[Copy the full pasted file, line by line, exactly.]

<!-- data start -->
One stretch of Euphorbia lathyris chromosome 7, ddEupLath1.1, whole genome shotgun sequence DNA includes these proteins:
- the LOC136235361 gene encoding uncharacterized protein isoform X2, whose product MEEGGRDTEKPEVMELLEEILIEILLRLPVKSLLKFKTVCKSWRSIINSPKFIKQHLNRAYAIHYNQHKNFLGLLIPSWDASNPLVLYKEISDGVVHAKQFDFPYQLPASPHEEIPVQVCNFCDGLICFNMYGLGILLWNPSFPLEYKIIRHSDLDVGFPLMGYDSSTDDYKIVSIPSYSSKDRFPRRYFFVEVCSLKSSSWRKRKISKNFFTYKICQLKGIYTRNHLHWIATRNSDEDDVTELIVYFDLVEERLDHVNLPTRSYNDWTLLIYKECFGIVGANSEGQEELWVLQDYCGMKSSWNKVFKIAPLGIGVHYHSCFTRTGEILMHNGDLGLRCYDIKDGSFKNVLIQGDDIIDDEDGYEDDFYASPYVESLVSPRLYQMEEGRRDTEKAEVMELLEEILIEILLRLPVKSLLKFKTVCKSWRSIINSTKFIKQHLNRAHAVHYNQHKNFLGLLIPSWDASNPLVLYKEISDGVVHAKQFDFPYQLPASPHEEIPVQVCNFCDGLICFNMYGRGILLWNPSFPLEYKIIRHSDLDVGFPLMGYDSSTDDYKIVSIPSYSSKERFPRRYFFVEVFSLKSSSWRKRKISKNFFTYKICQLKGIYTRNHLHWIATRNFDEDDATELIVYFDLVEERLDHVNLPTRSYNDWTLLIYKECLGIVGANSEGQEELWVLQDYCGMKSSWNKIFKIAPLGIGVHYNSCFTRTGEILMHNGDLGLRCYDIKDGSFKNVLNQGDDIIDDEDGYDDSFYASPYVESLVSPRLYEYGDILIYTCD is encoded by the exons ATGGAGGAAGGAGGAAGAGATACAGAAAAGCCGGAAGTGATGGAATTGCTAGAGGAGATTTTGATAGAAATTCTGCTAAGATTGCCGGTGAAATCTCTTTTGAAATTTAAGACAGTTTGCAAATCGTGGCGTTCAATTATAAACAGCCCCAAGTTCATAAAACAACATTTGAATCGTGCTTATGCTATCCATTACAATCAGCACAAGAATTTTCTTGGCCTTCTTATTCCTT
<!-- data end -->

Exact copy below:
One stretch of Euphorbia lathyris chromosome 7, ddEupLath1.1, whole genome shotgun sequence DNA includes these proteins:
- the LOC136235361 gene encoding uncharacterized protein isoform X2, whose product MEEGGRDTEKPEVMELLEEILIEILLRLPVKSLLKFKTVCKSWRSIINSPKFIKQHLNRAYAIHYNQHKNFLGLLIPSWDASNPLVLYKEISDGVVHAKQFDFPYQLPASPHEEIPVQVCNFCDGLICFNMYGLGILLWNPSFPLEYKIIRHSDLDVGFPLMGYDSSTDDYKIVSIPSYSSKDRFPRRYFFVEVCSLKSSSWRKRKISKNFFTYKICQLKGIYTRNHLHWIATRNSDEDDVTELIVYFDLVEERLDHVNLPTRSYNDWTLLIYKECFGIVGANSEGQEELWVLQDYCGMKSSWNKVFKIAPLGIGVHYHSCFTRTGEILMHNGDLGLRCYDIKDGSFKNVLIQGDDIIDDEDGYEDDFYASPYVESLVSPRLYQMEEGRRDTEKAEVMELLEEILIEILLRLPVKSLLKFKTVCKSWRSIINSTKFIKQHLNRAHAVHYNQHKNFLGLLIPSWDASNPLVLYKEISDGVVHAKQFDFPYQLPASPHEEIPVQVCNFCDGLICFNMYGRGILLWNPSFPLEYKIIRHSDLDVGFPLMGYDSSTDDYKIVSIPSYSSKERFPRRYFFVEVFSLKSSSWRKRKISKNFFTYKICQLKGIYTRNHLHWIATRNFDEDDATELIVYFDLVEERLDHVNLPTRSYNDWTLLIYKECLGIVGANSEGQEELWVLQDYCGMKSSWNKIFKIAPLGIGVHYNSCFTRTGEILMHNGDLGLRCYDIKDGSFKNVLNQGDDIIDDEDGYDDSFYASPYVESLVSPRLYEYGDILIYTCD is encoded by the exons ATGGAGGAAGGAGGAAGAGATACAGAAAAGCCGGAAGTGATGGAATTGCTAGAGGAGATTTTGATAGAAATTCTGCTAAGATTGCCGGTGAAATCTCTTTTGAAATTTAAGACAGTTTGCAAATCGTGGCGTTCAATTATAAACAGCCCCAAGTTCATAAAACAACATTTGAATCGTGCTTATGCTATCCATTACAATCAGCACAAGAATTTTCTTGGCCTTCTTATTCCTT